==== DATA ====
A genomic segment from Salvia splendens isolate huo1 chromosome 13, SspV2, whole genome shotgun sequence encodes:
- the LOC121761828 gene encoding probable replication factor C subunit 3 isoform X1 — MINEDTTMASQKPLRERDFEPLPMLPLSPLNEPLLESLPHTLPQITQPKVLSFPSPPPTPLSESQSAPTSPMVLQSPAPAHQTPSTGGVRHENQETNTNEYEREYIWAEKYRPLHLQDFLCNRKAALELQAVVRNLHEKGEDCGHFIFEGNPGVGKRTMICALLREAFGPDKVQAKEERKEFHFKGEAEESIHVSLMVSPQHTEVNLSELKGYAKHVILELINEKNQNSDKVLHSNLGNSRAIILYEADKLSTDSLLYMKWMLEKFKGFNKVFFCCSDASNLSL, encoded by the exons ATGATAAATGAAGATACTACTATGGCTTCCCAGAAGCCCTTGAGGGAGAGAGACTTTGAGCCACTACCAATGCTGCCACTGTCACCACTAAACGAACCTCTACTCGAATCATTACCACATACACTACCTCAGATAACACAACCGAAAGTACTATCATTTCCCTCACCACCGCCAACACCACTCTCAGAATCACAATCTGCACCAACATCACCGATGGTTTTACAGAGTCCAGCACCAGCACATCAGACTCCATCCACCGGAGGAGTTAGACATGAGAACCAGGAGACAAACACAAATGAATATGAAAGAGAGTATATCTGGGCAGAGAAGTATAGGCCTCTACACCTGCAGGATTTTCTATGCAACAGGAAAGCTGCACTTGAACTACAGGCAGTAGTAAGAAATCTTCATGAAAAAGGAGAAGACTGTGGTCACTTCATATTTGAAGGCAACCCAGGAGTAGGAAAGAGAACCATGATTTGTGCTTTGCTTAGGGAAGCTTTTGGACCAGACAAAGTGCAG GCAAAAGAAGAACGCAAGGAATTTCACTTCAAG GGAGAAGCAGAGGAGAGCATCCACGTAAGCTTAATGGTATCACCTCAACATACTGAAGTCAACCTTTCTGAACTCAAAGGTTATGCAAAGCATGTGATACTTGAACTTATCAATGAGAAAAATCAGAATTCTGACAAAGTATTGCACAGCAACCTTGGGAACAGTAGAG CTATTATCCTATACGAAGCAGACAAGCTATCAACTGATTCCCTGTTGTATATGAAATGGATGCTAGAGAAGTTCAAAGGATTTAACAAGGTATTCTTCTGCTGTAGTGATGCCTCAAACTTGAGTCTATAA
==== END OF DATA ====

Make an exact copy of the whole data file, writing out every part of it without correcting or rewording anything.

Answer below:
A genomic segment from Salvia splendens isolate huo1 chromosome 13, SspV2, whole genome shotgun sequence encodes:
- the LOC121761828 gene encoding probable replication factor C subunit 3 isoform X1 — MINEDTTMASQKPLRERDFEPLPMLPLSPLNEPLLESLPHTLPQITQPKVLSFPSPPPTPLSESQSAPTSPMVLQSPAPAHQTPSTGGVRHENQETNTNEYEREYIWAEKYRPLHLQDFLCNRKAALELQAVVRNLHEKGEDCGHFIFEGNPGVGKRTMICALLREAFGPDKVQAKEERKEFHFKGEAEESIHVSLMVSPQHTEVNLSELKGYAKHVILELINEKNQNSDKVLHSNLGNSRAIILYEADKLSTDSLLYMKWMLEKFKGFNKVFFCCSDASNLSL, encoded by the exons ATGATAAATGAAGATACTACTATGGCTTCCCAGAAGCCCTTGAGGGAGAGAGACTTTGAGCCACTACCAATGCTGCCACTGTCACCACTAAACGAACCTCTACTCGAATCATTACCACATACACTACCTCAGATAACACAACCGAAAGTACTATCATTTCCCTCACCACCGCCAACACCACTCTCAGAATCACAATCTGCACCAACATCACCGATGGTTTTACAGAGTCCAGCACCAGCACATCAGACTCCATCCACCGGAGGAGTTAGACATGAGAACCAGGAGACAAACACAAATGAATATGAAAGAGAGTATATCTGGGCAGAGAAGTATAGGCCTCTACACCTGCAGGATTTTCTATGCAACAGGAAAGCTGCACTTGAACTACAGGCAGTAGTAAGAAATCTTCATGAAAAAGGAGAAGACTGTGGTCACTTCATATTTGAAGGCAACCCAGGAGTAGGAAAGAGAACCATGATTTGTGCTTTGCTTAGGGAAGCTTTTGGACCAGACAAAGTGCAG GCAAAAGAAGAACGCAAGGAATTTCACTTCAAG GGAGAAGCAGAGGAGAGCATCCACGTAAGCTTAATGGTATCACCTCAACATACTGAAGTCAACCTTTCTGAACTCAAAGGTTATGCAAAGCATGTGATACTTGAACTTATCAATGAGAAAAATCAGAATTCTGACAAAGTATTGCACAGCAACCTTGGGAACAGTAGAG CTATTATCCTATACGAAGCAGACAAGCTATCAACTGATTCCCTGTTGTATATGAAATGGATGCTAGAGAAGTTCAAAGGATTTAACAAGGTATTCTTCTGCTGTAGTGATGCCTCAAACTTGAGTCTATAA